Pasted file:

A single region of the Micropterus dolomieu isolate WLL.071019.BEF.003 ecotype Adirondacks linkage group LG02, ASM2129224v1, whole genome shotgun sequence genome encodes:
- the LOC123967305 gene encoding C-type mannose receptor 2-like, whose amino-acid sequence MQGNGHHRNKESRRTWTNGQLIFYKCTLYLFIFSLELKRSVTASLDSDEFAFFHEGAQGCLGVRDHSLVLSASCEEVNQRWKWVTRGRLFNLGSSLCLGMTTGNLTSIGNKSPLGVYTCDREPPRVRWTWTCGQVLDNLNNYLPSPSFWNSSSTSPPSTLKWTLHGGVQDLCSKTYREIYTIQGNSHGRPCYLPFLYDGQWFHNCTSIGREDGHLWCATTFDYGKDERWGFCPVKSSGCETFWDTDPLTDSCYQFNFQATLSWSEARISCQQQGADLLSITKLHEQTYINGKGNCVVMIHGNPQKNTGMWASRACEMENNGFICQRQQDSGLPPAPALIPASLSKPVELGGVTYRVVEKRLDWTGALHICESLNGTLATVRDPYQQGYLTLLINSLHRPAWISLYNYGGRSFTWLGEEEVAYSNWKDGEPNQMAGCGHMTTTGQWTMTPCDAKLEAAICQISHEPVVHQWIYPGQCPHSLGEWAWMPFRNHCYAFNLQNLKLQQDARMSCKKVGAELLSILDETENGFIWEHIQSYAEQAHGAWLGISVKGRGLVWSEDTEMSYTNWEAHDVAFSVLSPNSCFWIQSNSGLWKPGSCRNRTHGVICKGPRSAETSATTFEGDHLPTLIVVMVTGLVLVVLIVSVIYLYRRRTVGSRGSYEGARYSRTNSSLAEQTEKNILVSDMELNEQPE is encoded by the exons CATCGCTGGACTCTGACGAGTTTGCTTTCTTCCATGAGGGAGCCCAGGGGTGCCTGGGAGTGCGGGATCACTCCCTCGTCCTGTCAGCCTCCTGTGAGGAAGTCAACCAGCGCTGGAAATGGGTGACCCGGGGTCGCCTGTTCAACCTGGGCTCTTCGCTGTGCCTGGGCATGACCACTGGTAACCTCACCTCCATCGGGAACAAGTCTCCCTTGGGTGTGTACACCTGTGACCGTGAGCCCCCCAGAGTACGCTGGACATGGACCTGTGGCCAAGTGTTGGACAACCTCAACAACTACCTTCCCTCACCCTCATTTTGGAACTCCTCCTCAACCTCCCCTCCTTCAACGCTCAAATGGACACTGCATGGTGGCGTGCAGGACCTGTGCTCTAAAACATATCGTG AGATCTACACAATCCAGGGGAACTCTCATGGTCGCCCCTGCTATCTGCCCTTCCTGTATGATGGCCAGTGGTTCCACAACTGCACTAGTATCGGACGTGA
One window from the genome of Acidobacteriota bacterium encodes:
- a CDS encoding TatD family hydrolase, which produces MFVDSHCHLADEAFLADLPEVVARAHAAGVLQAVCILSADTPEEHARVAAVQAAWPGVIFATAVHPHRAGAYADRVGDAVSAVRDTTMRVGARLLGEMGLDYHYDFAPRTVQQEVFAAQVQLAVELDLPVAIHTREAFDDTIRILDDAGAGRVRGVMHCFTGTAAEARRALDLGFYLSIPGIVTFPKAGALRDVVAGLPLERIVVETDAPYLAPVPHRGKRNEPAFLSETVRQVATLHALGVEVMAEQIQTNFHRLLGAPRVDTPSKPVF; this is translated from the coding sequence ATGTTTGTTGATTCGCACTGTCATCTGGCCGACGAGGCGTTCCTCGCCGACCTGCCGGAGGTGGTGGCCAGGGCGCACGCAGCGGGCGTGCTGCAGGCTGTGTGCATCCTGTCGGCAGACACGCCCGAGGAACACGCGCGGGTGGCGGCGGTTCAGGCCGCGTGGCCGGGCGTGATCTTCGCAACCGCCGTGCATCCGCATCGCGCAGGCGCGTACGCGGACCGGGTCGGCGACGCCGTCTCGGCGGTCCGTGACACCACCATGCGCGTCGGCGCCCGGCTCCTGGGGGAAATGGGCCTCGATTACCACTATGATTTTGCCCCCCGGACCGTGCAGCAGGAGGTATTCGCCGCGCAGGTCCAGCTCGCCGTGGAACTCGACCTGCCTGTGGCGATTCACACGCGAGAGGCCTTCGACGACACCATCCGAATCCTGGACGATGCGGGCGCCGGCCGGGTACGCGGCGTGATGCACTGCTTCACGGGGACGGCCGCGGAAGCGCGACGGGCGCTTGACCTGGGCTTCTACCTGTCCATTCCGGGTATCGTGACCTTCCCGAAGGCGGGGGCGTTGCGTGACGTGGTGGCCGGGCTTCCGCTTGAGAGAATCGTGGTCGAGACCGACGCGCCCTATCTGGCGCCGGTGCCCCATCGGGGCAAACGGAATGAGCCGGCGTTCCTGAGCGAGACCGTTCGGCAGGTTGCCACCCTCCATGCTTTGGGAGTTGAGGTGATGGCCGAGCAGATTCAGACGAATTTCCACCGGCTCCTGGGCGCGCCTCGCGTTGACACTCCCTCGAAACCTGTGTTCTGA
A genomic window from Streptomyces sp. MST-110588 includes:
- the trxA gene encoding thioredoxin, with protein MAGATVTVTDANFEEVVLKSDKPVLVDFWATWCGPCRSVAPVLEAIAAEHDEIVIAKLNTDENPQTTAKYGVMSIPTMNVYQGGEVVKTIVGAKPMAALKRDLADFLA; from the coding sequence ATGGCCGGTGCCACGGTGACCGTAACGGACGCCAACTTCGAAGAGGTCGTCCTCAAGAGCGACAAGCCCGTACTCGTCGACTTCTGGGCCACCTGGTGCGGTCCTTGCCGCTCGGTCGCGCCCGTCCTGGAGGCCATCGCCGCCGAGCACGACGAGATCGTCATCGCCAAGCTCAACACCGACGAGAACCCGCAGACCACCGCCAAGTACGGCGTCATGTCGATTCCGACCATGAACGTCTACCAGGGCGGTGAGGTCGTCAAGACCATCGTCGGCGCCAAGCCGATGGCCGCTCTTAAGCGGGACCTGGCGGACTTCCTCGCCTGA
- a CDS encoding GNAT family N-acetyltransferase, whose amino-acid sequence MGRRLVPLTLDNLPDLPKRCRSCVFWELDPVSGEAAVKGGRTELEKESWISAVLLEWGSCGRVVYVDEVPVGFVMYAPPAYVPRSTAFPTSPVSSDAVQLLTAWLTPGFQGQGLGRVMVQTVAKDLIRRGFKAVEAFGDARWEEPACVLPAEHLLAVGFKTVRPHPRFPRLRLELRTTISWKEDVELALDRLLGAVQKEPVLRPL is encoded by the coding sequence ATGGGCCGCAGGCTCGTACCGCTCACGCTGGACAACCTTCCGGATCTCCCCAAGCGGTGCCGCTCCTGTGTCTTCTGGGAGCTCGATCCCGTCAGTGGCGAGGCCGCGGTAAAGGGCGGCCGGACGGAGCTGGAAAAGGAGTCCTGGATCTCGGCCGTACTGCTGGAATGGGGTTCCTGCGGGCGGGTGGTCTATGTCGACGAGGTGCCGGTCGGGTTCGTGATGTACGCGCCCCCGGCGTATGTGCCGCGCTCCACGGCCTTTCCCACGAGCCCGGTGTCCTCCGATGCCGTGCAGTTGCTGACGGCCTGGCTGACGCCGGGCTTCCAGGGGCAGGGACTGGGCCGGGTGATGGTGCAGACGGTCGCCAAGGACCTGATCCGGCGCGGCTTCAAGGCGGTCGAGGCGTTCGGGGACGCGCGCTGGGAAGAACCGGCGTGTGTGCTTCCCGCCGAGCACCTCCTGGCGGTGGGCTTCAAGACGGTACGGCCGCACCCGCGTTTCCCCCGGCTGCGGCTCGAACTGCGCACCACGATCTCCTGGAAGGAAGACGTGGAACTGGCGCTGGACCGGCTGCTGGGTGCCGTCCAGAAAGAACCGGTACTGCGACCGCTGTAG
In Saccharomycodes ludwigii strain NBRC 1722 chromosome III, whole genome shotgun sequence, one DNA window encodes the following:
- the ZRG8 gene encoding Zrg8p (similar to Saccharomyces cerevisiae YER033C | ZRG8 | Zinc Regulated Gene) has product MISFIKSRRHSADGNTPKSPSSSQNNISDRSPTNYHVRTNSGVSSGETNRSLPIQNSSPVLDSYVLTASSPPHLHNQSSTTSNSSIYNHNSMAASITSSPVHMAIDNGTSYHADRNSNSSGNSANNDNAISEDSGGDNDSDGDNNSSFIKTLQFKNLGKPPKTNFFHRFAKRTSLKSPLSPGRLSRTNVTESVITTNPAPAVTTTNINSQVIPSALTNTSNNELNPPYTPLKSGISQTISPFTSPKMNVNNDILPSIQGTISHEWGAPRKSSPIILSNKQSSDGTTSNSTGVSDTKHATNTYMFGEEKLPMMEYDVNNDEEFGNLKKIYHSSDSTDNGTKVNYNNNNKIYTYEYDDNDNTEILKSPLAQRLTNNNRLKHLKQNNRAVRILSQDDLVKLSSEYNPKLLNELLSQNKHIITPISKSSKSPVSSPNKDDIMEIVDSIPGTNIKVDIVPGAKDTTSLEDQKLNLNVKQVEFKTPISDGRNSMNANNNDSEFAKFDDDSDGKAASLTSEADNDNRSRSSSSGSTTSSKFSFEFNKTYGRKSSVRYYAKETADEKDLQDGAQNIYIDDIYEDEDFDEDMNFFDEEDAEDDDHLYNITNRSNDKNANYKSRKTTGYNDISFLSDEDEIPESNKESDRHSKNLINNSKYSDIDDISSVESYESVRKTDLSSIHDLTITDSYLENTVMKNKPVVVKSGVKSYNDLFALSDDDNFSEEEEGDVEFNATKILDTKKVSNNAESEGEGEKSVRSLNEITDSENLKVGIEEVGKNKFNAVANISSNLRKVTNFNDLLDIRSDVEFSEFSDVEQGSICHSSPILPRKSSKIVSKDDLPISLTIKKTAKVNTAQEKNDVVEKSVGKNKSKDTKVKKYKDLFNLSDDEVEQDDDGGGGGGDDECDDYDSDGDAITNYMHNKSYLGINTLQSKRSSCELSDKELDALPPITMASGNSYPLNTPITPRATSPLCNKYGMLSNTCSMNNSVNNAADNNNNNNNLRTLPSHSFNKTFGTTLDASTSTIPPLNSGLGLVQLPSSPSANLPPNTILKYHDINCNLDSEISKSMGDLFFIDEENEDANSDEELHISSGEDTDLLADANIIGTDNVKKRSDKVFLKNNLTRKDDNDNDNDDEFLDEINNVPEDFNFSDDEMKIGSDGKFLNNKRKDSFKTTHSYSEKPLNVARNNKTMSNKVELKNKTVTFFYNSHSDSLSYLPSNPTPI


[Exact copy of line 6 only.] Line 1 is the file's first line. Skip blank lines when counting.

- the trxA gene encoding thioredoxin, with protein MAGATVTVTDANFEEVVLKSDKPVLVDFWATWCGPCRSVAPVLEAIAAEHDEIVIAKLNTDENPQTTAKYGVMSIPTMNVYQGGEVVKTIVGAKPMAALKRDLADFLA; from the coding sequence ATGGCCGGTGCCACGGTGACCGTAACGGACGCCAACTTCGAAGAGGTCGTCCTCAAGAGCGACAAGCCCGTACTCGTCGACTTCTGGGCCACCTGGTGCGGTCCTTGCCGCTCGGTCGCGCCCGTCCTGGAGGCCATCGCCGCCGAGCACGACGAGATCGTCATCGCCAAGCTCAACACCGACGAGAACCCGCAGACCACCGCCAAGTACGGCGTCATGTCGATTCCGACCATGAACGTCTACCAGGGCGGTGAGGTCGTCAAGACCATCGTCGGCGCCAAGCCGATGGCCGCTCTTAAGCGGGACCTGGCGGACTTCCTCGCCTGA